- Ethan Fromeand the “Springs” of Masculinity
Sex and Character
In a letter to her friend Bernard Berenson, Wharton called Ethan Frome a “large, long-legged hobbledehoy of a young novel” (qtd. in Lewis, Edith Wharton 297). Personifying it with a term the O.E.D. defines as a “clumsy or awkward youth” “between boyhood and manhood,” she described the novel in terms of sexual maturation: “I have let its frocks down every day, and soon it will be in trousers” (qtd. in Lewis, Edith Wharton 297). The story’s intended trajectory can be epitomized in the casting aside of “frocks” for “trousers,” in the hobbledehoy’s progressive shedding of boyhood for manhood characteristics. That narrative progression, Wharton claimed, is notable for its formal unity. “Only the narrator of the tale has the scope to see it all,” she praised the novel’s central consciousness in her introduction, “to resolve it back into simplicity” and to place Ethan Frome’s story “in its rightful place among his larger categories” (xxi). In contrast to the local village bystanders, the narrator achieves the complete “vision of Frome’s story,” resolving its multiplicity into the “simplicity” of received “categories” (xxi). Combining Wharton’s public and private remarks, we might conclude that sex is the most striking of the novel’s “categories,” and that “resolv[ing]” the dilemmas sex poses takes the form of narrative. 1 [End Page 707]
But for nearly every reader of Ethan Frome, the novel’s unexpected ending disrupts any such narrative “simplicity” or unity. At the story’s close, its unlucky hero Ethan is condemned to the misery of a loveless marriage, a disfigured cripple trapped in his maternal home with his two invalid cousins, Mattie and Zeena. Expecting the conclusion of sentimental fiction (his nagging, hypochondriac wife’s early death) or of tragedy (his suicide in the arms of his forbidden love), the reader instead discovers that Frome’s story has no resolution at all. Since Lionel Trilling’s indictment of the protagonist’s “inertia,” critics have continued to blame what Trilling called his “dumb endurance” in the face of “forces beyond his control” and to fault Frome’s moral weakness for this lack of closure (37). Frome’s paralysis has also been explained by Kenneth Bernard in terms of the novel’s “sexual symbolism” (182). In this account, the hero’s masculine sexual identity, initially inert, progressively emerges, as Bernard first noted: “Mattie, as Zeena never does, makes Ethan feel the springs of his masculinity” (184). Masculine sexual identity depends upon what another critic has called the “mobilizing of a particular image of woman” (Poovey 89). But when Zeena, who falls short of such an image, defeats Mattie, whose serene femininity had promised to secure Frome’s masculinity, Frome’s sexual development can be said, following Bernard, to be “crippled.” 2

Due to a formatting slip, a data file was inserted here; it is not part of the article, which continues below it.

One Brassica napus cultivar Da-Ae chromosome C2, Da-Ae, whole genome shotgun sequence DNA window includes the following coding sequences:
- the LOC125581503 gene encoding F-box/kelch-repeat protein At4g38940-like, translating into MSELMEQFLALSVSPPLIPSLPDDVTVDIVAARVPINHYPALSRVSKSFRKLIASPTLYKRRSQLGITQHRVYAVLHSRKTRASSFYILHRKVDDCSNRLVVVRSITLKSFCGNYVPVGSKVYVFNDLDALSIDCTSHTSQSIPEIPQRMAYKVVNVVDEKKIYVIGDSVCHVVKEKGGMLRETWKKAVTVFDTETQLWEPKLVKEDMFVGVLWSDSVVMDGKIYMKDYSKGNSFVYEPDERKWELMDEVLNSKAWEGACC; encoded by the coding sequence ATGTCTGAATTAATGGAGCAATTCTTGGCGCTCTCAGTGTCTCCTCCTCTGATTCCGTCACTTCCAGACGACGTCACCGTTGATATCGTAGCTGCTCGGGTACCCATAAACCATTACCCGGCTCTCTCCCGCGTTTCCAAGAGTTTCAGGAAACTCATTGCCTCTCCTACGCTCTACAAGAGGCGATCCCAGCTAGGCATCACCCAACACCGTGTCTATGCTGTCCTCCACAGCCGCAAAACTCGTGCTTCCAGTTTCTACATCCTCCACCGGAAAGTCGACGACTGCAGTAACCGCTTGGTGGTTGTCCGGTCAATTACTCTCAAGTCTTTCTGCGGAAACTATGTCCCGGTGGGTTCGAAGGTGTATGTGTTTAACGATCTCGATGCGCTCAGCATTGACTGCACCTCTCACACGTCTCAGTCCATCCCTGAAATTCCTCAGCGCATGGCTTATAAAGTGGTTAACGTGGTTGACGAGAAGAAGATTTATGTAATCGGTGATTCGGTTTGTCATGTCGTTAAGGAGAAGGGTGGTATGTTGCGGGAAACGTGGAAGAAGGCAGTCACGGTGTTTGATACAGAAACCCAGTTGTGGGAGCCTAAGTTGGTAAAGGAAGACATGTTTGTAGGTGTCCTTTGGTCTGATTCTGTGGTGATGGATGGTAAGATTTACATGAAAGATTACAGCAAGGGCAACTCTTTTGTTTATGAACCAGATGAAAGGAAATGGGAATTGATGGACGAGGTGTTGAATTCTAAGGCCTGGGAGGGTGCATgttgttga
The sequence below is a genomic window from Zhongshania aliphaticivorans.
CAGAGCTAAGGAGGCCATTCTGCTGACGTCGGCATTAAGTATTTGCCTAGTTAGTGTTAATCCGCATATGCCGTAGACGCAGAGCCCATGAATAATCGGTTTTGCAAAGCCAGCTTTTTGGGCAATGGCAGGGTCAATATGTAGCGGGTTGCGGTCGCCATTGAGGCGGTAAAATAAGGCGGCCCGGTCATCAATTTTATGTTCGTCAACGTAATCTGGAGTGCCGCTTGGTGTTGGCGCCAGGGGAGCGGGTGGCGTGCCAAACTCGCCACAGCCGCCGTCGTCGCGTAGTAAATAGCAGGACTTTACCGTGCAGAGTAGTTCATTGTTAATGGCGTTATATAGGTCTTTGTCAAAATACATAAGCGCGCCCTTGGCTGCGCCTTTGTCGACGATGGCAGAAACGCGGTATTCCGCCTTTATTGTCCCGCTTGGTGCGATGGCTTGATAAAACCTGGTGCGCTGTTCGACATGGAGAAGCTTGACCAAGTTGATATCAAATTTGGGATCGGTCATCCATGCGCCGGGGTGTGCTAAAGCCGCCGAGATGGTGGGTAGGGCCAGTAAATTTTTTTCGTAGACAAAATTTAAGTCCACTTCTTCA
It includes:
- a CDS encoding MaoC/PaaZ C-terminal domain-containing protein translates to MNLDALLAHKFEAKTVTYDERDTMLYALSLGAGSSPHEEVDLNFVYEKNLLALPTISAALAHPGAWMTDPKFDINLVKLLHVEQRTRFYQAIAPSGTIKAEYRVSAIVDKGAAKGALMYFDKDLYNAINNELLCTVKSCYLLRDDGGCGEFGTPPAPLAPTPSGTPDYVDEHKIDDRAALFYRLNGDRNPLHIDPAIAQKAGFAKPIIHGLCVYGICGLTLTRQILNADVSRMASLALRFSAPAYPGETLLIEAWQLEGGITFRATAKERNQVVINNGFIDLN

Thus despite the centrality of personal, especially sexual, development to Ethan Frome, its curiously static ending reveals the unpredictable narrative itinerary of its protagonist’s maturation. Sexual transformations occur in sudden, fitful starts and stops, rather than in successive or progressive stages. Such mutability is perhaps most evident in the unexpectedly similar appearance of Mattie and Zeena, who elsewhere in the novel seem completely unalike, at the novel’s conclusion. Hearing the “whining” sound of the “high thin voice” that is characteristic of Frome’s shrewish wife, the narrator tries to match the voice to one of the two women, but finds that “he cannot tell which had been the speaker” (173, 175). The “bloodless and shrivelled face” whose “witchlike stare” peers out from the gaudy armchair with Zeena-like ghostliness is revealed to be Mattie, not Zeena (174). This abrupt transmutation of Mattie—whose femininity “makes Ethan feel” his “masculinity”—into Zeena—who “never does” provide such gender stabilization—makes characteristics like masculinity seem ephemeral and unstable (Bernard 184). Sex is not the culmination of a predictable [End Page 708] developmental narrative but undergoes mercurial fluctuations. When Frome’s manliness, like Mattie’s femininity, is abruptly and inexplicably stopped in its tracks at the tale’s close, the utter contingency of such attributes will seem to detach sex from narrative altogether...